August 23, 1970: Derek & the Dominos Start ‘Layla’ LP

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Derek & the Dominos – Eric Clapton, Bobby Whitlock (keyboards), Carl Radle (bass) and Jim Gordon (drums) – convened with producer Tom Dowd at Criteria Studios in Miami on August 23, 1970, for the first recording date of their debut album, Layla. The group had grown out of Clapton’s stint playing with the three musicians on tour with Delaney & Bonnie and Friends in Europe and the U.S. from late 1969 into early 1970 as well as the sessions for Clapton’s debut self-titled solo album.

Whitlock and Clapton had started writing songs for the superstar guitarist’s next recording in England in spring 1970, and after being joined by Radle and Gordon, the four tracked much of George Harrison’s first post-Beatles album, All Things Must Pass. Dave Mason signed on to the group and in June they played a benefit concert in London and recorded two Clapton/Whitlock songs, “Tell the Truth” and “Roll It Over,” with producer Phil Spector (who was producing Harrison).

Mason soon left the group, and they settled on the name Derek & the Dominos, allowing Clapton – who found the fame he achieved with Cream and Blind Faith uncomfortable – a measure of anonymity. Following a string of shows in August at small English venues, the band headed to Miami.

Related: Our interview with Bobby Whitlock

A few days into the sessions, Dowd invited Clapton to see his other production clients the Allman Brothers Band perform, and the guitarist was knocked out by his fellow player, Duane Allman. After the show both bands jammed together at Criteria. Clapton asked Allman to play on his sessions – he appears on 11 of its 14 tracks – and later invited him to join the band (Allman declined).

The album recorded by the Dominos, Layla and Other Assorted Songs – whose thematic spine was Clapton’s unrequited love for Pattie Boyd, Harrison’s wife – received a lukewarm reception from the media and radio and sold poorly after its November 2 release. The group toured through the end of the year – Allman joined them at three shows in between Allman Brothers Band dates – and by early 1971 had broken up.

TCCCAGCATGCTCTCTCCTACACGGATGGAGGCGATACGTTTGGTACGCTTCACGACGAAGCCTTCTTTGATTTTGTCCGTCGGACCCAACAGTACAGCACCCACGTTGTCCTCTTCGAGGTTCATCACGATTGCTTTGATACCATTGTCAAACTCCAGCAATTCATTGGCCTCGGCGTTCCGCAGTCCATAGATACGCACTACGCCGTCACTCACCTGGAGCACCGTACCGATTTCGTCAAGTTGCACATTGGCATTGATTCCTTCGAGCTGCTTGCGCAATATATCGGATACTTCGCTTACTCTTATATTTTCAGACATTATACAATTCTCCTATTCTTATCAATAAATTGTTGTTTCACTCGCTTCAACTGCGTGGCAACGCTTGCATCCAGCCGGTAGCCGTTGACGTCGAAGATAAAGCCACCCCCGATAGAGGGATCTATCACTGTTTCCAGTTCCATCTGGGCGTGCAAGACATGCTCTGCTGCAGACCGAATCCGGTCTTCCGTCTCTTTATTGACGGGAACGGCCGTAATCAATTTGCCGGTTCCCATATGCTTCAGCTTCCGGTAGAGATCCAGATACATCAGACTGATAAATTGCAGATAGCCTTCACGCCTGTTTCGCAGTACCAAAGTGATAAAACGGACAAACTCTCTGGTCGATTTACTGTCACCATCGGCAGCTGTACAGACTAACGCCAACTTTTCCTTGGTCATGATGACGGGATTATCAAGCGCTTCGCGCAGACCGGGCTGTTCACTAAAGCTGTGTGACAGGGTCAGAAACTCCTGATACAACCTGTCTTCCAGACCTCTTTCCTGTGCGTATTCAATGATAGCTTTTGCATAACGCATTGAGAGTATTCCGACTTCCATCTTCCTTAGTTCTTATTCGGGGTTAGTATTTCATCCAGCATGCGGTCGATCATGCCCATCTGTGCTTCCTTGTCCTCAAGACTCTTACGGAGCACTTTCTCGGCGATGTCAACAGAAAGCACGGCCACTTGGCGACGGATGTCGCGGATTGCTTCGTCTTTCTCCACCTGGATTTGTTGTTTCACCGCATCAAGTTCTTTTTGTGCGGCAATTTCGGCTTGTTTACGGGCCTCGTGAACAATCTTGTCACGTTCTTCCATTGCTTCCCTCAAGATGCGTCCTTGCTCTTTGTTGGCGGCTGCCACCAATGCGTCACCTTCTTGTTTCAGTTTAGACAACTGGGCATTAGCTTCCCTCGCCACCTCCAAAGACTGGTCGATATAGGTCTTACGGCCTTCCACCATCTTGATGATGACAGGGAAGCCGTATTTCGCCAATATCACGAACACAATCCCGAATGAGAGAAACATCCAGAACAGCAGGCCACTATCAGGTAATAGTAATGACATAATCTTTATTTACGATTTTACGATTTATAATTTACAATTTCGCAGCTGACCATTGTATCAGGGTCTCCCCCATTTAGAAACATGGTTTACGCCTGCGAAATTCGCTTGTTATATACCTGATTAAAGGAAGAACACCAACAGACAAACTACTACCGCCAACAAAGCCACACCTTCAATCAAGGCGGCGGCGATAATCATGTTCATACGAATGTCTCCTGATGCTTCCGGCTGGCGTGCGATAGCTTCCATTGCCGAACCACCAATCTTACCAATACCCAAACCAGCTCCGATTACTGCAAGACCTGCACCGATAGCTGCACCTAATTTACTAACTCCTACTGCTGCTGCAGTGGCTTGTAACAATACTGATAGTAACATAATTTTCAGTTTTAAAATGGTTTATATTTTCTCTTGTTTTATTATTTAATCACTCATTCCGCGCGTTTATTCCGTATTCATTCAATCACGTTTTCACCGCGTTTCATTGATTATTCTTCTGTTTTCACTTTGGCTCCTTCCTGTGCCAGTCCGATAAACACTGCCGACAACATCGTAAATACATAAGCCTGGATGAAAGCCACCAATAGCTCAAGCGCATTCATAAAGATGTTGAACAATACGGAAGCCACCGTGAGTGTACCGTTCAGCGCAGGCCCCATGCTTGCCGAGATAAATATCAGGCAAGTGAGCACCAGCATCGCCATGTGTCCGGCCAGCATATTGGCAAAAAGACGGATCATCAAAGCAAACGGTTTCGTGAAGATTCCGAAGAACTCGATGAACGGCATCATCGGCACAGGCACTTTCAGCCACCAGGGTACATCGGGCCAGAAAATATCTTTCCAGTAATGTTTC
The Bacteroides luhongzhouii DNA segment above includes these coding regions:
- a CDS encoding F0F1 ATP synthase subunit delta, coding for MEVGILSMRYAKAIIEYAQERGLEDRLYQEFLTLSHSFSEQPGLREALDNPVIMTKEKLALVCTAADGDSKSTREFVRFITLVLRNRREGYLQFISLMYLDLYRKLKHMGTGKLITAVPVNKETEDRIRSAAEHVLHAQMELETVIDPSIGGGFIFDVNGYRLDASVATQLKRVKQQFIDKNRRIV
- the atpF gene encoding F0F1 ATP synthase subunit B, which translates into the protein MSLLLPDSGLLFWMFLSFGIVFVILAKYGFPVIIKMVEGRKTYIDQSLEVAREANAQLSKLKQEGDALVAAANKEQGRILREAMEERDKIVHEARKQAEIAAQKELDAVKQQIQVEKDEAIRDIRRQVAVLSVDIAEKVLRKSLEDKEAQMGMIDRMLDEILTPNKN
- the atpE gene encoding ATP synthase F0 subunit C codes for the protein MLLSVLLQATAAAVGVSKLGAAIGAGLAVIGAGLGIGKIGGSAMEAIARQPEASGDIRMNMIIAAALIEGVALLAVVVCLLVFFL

Related: The 16 best studio double albums of all-time

After the song “Layla” was re-released in 1972 (off the History of Eric Clapton collection) it reached #10 on the Hot 100. Over time the Layla album has become considered Clapton’s paramount artistic achievement.

Related: 10 re-released songs that became hits

Here they are performing “It’s Too Late” on The Johnny Cash Show, which originally ran on January 6, 1971.

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Best Classic Bands Staff

4 Comments so far

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  1. Bignewfie
    #1 Bignewfie 24 August, 2017, 11:26

    Since it is considered EC greatest achievement it likely could be due to the fact on 11 of the tracks he had playing with him the greatest guitarist ever. Duane Allman.

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  2. Da Mick
    #2 Da Mick 24 August, 2022, 10:45

    Duane or no Duane it would have been almost impossible for this band to top or even equal this incredible album. And it’s been downhill for Clapton ever since. Sadly, for the rest of the Dominos as well.

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  3. Varaha
    #3 Varaha 26 August, 2023, 00:45

    I got this album in Dallas when I was in 8th grade. I played along on guitar endlessly. I thought, This is the best album ever made.

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